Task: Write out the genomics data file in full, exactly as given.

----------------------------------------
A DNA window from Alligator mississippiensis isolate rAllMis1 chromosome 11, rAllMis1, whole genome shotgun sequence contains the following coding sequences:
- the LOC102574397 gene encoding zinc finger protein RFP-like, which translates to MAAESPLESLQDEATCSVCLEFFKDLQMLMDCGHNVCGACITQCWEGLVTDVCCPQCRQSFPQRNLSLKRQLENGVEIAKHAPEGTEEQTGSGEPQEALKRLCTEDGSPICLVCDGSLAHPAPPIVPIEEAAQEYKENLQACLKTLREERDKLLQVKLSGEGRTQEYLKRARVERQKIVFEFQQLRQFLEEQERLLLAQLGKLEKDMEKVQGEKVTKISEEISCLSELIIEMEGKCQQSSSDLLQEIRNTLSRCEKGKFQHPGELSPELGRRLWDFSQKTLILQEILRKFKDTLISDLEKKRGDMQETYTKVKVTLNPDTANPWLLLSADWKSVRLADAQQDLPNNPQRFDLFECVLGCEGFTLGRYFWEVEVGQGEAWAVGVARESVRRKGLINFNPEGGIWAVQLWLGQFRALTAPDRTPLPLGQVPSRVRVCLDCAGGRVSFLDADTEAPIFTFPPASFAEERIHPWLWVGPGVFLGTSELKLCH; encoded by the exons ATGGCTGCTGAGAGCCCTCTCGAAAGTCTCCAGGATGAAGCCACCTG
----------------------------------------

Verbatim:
A DNA window from Alligator mississippiensis isolate rAllMis1 chromosome 11, rAllMis1, whole genome shotgun sequence contains the following coding sequences:
- the LOC102574397 gene encoding zinc finger protein RFP-like, which translates to MAAESPLESLQDEATCSVCLEFFKDLQMLMDCGHNVCGACITQCWEGLVTDVCCPQCRQSFPQRNLSLKRQLENGVEIAKHAPEGTEEQTGSGEPQEALKRLCTEDGSPICLVCDGSLAHPAPPIVPIEEAAQEYKENLQACLKTLREERDKLLQVKLSGEGRTQEYLKRARVERQKIVFEFQQLRQFLEEQERLLLAQLGKLEKDMEKVQGEKVTKISEEISCLSELIIEMEGKCQQSSSDLLQEIRNTLSRCEKGKFQHPGELSPELGRRLWDFSQKTLILQEILRKFKDTLISDLEKKRGDMQETYTKVKVTLNPDTANPWLLLSADWKSVRLADAQQDLPNNPQRFDLFECVLGCEGFTLGRYFWEVEVGQGEAWAVGVARESVRRKGLINFNPEGGIWAVQLWLGQFRALTAPDRTPLPLGQVPSRVRVCLDCAGGRVSFLDADTEAPIFTFPPASFAEERIHPWLWVGPGVFLGTSELKLCH; encoded by the exons ATGGCTGCTGAGAGCCCTCTCGAAAGTCTCCAGGATGAAGCCACCTG